We will recruit a sample of up to 100 health center sites by working with existing FQHC system networks, Primary Care Associations, and umbrella organizations for community health centers in Texas and South Carolina. We will also engage with existing partners including the American Cancer Society, National Colorectal Cancer Round Table, and Southeastern Consortium for Colorectal Cancer to help recruit clinic networks. Within each participating health center, we will work with a health center contact to help recruit FQHC staff to complete the readiness survey. Staff eligibility will be based on quotas to capture an approximately equal number of respondents from each job type (4 medical/clinical assistants, 3 nurses, and 3 physicians/nurse practitioners/physician assistants). Thus, up to 10 surveys will be completed by each health center site with a relatively equal distribution of respondents between the targeted job types.

The designated contact at each health center site will help distribute the survey electronically to their respective health center site staff using a REDCAP survey link. The survey will include questions about individual demographic information and the readiness subcomponents. The research team will send reminder emails to the FQHC contact 2 and 4 weeks from the initial distribution to support data collection efforts. Both the health center site and individual respondents will receive incentives for participating.

Survey development analyses

The survey development analysis will consist of three steps: (1) assess item characteristics, (2) assess relations between items, and (3) examine latent factor structures for each subcomponent. For step 1, we will examine descriptive statistics for each question (means and distributions) to provide information about the range of responses and whether there is evidence of floor or ceiling effects (majority answers falling on one end of the scale). We will also examine how much variance is explained by the health center site level for each item using intraclass correlation coefficients (ICC(2)). For step 2, we will assess correlation matrices and corrected item-total scale correlations for each readiness subcomponent at the individual- and site-levels.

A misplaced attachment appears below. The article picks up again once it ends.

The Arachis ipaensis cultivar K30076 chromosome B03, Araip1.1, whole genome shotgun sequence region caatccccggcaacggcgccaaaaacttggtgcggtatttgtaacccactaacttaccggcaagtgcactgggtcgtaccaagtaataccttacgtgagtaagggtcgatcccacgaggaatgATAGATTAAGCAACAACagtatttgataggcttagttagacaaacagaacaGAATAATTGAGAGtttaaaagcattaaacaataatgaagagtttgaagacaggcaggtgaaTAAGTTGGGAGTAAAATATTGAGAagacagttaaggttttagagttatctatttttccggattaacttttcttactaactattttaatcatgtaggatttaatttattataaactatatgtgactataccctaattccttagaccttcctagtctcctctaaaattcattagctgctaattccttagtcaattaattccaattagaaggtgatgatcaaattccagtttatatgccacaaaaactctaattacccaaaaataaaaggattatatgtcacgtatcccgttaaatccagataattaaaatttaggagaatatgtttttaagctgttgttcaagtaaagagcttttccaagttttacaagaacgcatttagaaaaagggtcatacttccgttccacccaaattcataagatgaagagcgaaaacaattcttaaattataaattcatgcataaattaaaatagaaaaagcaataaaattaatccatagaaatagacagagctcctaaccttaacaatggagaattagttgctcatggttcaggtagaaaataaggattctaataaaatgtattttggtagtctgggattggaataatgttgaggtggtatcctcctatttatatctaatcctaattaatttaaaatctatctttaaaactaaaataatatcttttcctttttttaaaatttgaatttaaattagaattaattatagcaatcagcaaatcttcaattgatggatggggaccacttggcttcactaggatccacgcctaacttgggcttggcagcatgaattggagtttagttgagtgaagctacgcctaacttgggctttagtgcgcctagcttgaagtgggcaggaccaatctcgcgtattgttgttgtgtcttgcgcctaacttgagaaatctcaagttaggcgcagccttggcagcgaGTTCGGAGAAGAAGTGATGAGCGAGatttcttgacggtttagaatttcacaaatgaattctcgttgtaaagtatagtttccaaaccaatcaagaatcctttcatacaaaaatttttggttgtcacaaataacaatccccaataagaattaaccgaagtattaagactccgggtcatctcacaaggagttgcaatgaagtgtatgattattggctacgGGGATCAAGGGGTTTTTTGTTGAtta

For step 3, we will examine the underlying factor structure for each readiness component using multilevel confirmatory factor analysis (CFA) models. As a preliminary step, we will conduct CFA models for each readiness component (general capacity, innovation-specific capacity, and motivation) using individual level data. We will examine modification indices to highlight potential points of model strain. We will then conduct a series of multilevel CFA models for each readiness subcomponent. In multilevel models, we will note items with low factor loadings (< 0.40). After assessing each subcomponent separately, we will conduct a series of multi-factor multilevel CFA models for highly related subcomponents. We will determine highly related subcomponents by using the correlations between subcomponents from the first set of CFA models and by assessing the site-level correlations between subcomponents. If correlations between two subcomponents are > 0.80, we will conduct a multi-factor multilevel CFA model with both subcomponents included to identify potential overlap between subcomponents and items.